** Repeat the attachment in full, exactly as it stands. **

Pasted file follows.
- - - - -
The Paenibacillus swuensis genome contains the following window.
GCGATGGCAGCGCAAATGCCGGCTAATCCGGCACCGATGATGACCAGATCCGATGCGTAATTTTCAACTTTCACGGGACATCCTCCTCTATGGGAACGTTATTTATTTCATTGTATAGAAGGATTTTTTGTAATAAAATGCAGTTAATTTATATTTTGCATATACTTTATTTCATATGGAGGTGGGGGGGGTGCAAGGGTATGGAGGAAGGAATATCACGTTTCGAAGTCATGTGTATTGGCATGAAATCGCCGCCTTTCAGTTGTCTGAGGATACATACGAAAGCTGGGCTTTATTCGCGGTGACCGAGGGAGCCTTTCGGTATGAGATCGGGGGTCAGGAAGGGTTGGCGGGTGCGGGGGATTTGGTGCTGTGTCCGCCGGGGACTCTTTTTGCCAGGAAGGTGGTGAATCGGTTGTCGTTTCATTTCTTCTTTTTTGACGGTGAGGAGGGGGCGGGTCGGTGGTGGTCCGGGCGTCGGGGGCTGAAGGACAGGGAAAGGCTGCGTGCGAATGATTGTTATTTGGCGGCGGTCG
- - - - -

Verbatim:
The Paenibacillus swuensis genome contains the following window.
GCGATGGCAGCGCAAATGCCGGCTAATCCGGCACCGATGATGACCAGATCCGATGCGTAATTTTCAACTTTCACGGGACATCCTCCTCTATGGGAACGTTATTTATTTCATTGTATAGAAGGATTTTTTGTAATAAAATGCAGTTAATTTATATTTTGCATATACTTTATTTCATATGGAGGTGGGGGGGGTGCAAGGGTATGGAGGAAGGAATATCACGTTTCGAAGTCATGTGTATTGGCATGAAATCGCCGCCTTTCAGTTGTCTGAGGATACATACGAAAGCTGGGCTTTATTCGCGGTGACCGAGGGAGCCTTTCGGTATGAGATCGGGGGTCAGGAAGGGTTGGCGGGTGCGGGGGATTTGGTGCTGTGTCCGCCGGGGACTCTTTTTGCCAGGAAGGTGGTGAATCGGTTGTCGTTTCATTTCTTCTTTTTTGACGGTGAGGAGGGGGCGGGTCGGTGGTGGTCCGGGCGTCGGGGGCTGAAGGACAGGGAAAGGCTGCGTGCGAATGATTGTTATTTGGCGGCGGTCG